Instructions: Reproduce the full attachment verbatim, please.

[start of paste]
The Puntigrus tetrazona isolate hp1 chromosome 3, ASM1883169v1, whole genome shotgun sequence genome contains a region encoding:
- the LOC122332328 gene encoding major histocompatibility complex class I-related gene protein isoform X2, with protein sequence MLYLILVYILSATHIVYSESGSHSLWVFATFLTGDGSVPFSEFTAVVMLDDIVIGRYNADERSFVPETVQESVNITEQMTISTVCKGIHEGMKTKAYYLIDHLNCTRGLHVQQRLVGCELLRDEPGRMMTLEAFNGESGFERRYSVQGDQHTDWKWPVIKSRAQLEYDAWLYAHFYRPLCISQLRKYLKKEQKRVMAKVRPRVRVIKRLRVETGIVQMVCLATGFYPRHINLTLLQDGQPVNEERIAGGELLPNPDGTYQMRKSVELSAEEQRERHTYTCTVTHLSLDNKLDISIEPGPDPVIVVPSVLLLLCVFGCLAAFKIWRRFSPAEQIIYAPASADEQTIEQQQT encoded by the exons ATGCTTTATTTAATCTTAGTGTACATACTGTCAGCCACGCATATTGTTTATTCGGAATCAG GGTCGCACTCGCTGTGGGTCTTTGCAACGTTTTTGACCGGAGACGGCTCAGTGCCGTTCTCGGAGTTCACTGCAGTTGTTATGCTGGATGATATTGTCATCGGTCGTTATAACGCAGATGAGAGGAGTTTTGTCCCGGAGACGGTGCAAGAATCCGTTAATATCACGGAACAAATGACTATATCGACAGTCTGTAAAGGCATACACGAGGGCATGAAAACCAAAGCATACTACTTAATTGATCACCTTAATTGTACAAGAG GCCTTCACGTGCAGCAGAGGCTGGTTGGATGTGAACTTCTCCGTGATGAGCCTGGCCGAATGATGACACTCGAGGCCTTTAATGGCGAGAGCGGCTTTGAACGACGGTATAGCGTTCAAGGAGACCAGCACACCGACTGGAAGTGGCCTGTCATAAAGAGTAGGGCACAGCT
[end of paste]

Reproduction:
The Puntigrus tetrazona isolate hp1 chromosome 3, ASM1883169v1, whole genome shotgun sequence genome contains a region encoding:
- the LOC122332328 gene encoding major histocompatibility complex class I-related gene protein isoform X2, with protein sequence MLYLILVYILSATHIVYSESGSHSLWVFATFLTGDGSVPFSEFTAVVMLDDIVIGRYNADERSFVPETVQESVNITEQMTISTVCKGIHEGMKTKAYYLIDHLNCTRGLHVQQRLVGCELLRDEPGRMMTLEAFNGESGFERRYSVQGDQHTDWKWPVIKSRAQLEYDAWLYAHFYRPLCISQLRKYLKKEQKRVMAKVRPRVRVIKRLRVETGIVQMVCLATGFYPRHINLTLLQDGQPVNEERIAGGELLPNPDGTYQMRKSVELSAEEQRERHTYTCTVTHLSLDNKLDISIEPGPDPVIVVPSVLLLLCVFGCLAAFKIWRRFSPAEQIIYAPASADEQTIEQQQT encoded by the exons ATGCTTTATTTAATCTTAGTGTACATACTGTCAGCCACGCATATTGTTTATTCGGAATCAG GGTCGCACTCGCTGTGGGTCTTTGCAACGTTTTTGACCGGAGACGGCTCAGTGCCGTTCTCGGAGTTCACTGCAGTTGTTATGCTGGATGATATTGTCATCGGTCGTTATAACGCAGATGAGAGGAGTTTTGTCCCGGAGACGGTGCAAGAATCCGTTAATATCACGGAACAAATGACTATATCGACAGTCTGTAAAGGCATACACGAGGGCATGAAAACCAAAGCATACTACTTAATTGATCACCTTAATTGTACAAGAG GCCTTCACGTGCAGCAGAGGCTGGTTGGATGTGAACTTCTCCGTGATGAGCCTGGCCGAATGATGACACTCGAGGCCTTTAATGGCGAGAGCGGCTTTGAACGACGGTATAGCGTTCAAGGAGACCAGCACACCGACTGGAAGTGGCCTGTCATAAAGAGTAGGGCACAGCT